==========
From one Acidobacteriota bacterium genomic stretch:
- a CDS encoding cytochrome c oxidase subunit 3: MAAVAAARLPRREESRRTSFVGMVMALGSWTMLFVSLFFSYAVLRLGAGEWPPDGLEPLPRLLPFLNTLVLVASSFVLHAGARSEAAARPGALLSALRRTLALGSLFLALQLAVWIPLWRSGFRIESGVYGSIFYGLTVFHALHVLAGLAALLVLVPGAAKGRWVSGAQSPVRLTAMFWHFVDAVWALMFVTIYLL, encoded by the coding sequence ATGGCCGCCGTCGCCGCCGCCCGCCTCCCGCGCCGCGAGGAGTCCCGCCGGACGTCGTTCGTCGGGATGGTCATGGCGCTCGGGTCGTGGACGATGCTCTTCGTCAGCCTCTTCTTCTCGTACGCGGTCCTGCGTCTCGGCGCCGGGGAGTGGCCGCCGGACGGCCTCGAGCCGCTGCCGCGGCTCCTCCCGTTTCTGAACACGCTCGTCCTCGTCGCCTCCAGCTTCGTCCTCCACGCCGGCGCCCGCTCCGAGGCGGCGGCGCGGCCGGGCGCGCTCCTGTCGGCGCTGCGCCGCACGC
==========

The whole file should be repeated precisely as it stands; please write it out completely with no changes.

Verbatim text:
From one Acidobacteriota bacterium genomic stretch:
- a CDS encoding cytochrome c oxidase subunit 3: MAAVAAARLPRREESRRTSFVGMVMALGSWTMLFVSLFFSYAVLRLGAGEWPPDGLEPLPRLLPFLNTLVLVASSFVLHAGARSEAAARPGALLSALRRTLALGSLFLALQLAVWIPLWRSGFRIESGVYGSIFYGLTVFHALHVLAGLAALLVLVPGAAKGRWVSGAQSPVRLTAMFWHFVDAVWALMFVTIYLL, encoded by the coding sequence ATGGCCGCCGTCGCCGCCGCCCGCCTCCCGCGCCGCGAGGAGTCCCGCCGGACGTCGTTCGTCGGGATGGTCATGGCGCTCGGGTCGTGGACGATGCTCTTCGTCAGCCTCTTCTTCTCGTACGCGGTCCTGCGTCTCGGCGCCGGGGAGTGGCCGCCGGACGGCCTCGAGCCGCTGCCGCGGCTCCTCCCGTTTCTGAACACGCTCGTCCTCGTCGCCTCCAGCTTCGTCCTCCACGCCGGCGCCCGCTCCGAGGCGGCGGCGCGGCCGGGCGCGCTCCTGTCGGCGCTGCGCCGCACGC